Factiva just published their 2002 White Paper on the state of the B2B corporate information marketplace. You can download the précis free at the link below. The 13-page paper is based on research by Outsell Inc who specialize in helping biz publishers sell databases and newsfeeds to corporate librarians and competitive intelligence pros (aka "knowledge workers") so it's probably not bad. I'll read, digest and report on highlights shortly. (No, I'm not going to depend on the press release for the summary!)
Later: Ok some factoids about this report:
-> 6,000 "knowledge workers" were interviewed in late 2000-early 2001. So these findings are not exactly hot news, nor do they reflect the profound (I think) changes in attitudes towards paid content since then.
-> Marketplace numbers also appear to be a bit muddled. The study precis notes that American companies "spend $107 billion a year paying their employees to search for external information" but then it never pins down precisely what "external information" means. Offline vs. on? Paid vs. free? Reading time vs. cash cost of information?
-> The study brings up some very valid perception vs. reality points that haunt us all still a year after the research was conducted. These are the perception on people's parts that they can find anything "for free" online if they just look hard enough, vs. the reality that well, looking is hard, time consuming, and expensive. Naturally Factiva concludes that that's why you need a Factiva feed into your intranet.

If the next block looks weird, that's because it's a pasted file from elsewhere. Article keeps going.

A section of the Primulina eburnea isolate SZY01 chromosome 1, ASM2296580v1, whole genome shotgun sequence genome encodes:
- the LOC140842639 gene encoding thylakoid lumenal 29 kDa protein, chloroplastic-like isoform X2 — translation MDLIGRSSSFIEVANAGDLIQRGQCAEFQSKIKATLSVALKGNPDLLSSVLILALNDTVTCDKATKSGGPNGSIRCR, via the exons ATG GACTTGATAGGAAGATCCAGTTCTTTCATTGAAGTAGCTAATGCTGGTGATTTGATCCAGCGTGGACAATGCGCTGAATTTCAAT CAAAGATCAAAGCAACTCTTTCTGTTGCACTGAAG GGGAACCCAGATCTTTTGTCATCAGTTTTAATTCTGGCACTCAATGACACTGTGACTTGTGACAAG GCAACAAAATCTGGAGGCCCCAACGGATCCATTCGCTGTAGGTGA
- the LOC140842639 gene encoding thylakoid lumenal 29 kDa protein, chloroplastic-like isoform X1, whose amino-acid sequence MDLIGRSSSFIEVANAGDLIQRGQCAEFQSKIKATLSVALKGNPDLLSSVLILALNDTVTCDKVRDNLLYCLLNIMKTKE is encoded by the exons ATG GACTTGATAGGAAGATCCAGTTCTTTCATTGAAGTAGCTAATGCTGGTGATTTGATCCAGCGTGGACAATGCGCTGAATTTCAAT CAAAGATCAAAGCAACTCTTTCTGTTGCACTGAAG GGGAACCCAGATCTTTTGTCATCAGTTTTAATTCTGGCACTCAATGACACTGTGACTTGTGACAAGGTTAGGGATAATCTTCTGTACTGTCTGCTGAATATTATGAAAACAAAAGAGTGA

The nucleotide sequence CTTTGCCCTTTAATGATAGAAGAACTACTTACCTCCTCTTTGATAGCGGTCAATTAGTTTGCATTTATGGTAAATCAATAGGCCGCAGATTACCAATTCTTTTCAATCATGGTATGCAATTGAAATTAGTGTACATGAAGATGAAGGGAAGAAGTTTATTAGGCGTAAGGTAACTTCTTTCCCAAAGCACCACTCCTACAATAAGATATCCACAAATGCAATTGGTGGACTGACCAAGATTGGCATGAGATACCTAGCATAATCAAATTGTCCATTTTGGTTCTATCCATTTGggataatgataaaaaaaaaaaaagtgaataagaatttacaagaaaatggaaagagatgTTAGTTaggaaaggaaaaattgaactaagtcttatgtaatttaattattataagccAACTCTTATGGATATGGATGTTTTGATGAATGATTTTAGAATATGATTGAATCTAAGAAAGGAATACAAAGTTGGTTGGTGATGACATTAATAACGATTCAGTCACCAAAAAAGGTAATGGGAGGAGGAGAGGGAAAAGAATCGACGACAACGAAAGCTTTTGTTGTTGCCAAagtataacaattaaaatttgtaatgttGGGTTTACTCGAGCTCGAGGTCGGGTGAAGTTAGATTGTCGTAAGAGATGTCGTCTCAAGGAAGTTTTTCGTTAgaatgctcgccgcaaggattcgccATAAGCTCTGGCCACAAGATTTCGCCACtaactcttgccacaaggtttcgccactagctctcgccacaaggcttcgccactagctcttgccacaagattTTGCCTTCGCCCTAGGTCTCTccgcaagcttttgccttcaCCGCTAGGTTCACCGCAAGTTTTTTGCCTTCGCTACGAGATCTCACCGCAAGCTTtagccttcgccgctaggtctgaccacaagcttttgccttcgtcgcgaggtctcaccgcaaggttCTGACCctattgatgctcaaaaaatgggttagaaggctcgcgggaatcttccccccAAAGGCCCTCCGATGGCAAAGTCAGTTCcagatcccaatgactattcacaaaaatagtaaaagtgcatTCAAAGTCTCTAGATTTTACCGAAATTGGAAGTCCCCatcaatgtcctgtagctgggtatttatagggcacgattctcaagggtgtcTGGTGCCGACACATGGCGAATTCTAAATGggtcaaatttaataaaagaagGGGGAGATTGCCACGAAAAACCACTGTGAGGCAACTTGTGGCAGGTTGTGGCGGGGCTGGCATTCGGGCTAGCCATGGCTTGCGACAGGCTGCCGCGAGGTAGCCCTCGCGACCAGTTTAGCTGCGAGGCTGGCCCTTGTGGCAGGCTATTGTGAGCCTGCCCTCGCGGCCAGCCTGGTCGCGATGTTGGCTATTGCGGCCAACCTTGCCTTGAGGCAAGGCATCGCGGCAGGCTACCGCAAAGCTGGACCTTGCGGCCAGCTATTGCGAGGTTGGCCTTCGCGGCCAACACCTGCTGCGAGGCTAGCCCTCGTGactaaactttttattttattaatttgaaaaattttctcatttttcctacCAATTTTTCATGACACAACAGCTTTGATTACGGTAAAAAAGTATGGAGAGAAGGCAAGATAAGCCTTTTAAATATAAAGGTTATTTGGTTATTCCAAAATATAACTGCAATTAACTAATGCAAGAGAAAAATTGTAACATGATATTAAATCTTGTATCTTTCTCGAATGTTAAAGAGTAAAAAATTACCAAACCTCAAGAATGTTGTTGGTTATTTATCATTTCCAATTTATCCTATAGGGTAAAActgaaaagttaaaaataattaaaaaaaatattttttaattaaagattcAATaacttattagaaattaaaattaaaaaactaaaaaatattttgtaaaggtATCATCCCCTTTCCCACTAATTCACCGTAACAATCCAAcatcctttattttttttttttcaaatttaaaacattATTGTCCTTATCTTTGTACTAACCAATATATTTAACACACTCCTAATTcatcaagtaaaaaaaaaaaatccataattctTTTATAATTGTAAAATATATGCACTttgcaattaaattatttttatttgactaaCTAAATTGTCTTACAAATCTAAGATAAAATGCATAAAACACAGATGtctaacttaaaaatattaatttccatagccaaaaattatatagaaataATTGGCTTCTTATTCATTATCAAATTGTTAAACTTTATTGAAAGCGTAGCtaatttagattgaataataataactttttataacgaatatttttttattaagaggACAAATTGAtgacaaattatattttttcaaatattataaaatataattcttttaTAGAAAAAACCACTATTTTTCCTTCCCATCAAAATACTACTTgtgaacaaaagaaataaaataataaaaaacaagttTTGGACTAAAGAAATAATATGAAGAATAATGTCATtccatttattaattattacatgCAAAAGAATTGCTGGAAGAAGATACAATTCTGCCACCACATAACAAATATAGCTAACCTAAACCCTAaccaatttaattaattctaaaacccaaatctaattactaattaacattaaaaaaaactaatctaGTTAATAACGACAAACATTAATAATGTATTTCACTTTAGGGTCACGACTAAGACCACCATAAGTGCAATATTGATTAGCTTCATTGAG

On the other hand, feeds such as Factiva only provide the big publishers' content to corporate users. I'm not ragging on that, it's a service that's honestly needed and valuably provided. But the Web's initial promise, back in the old days when we gray hairs remember, was that for the first time the smaller niche experts would be heard. Would have a platform to speak from.
People and publishers could grow online who it would be cost ineffective for content distributors such as Factiva to integrate into their systems and hence into the intranets of the Global 2000.
Yeah, you can get Bizwire releases, and major newspapers, and trade publishers with a certain massive amount of stories all gathered and coded in clever ways in an intranet feed. Factivia still hasn't solved the problem to their business model; which is online the tiny niche guys win. And as small pubs get smarter about search engine marketing, they'll win even more.
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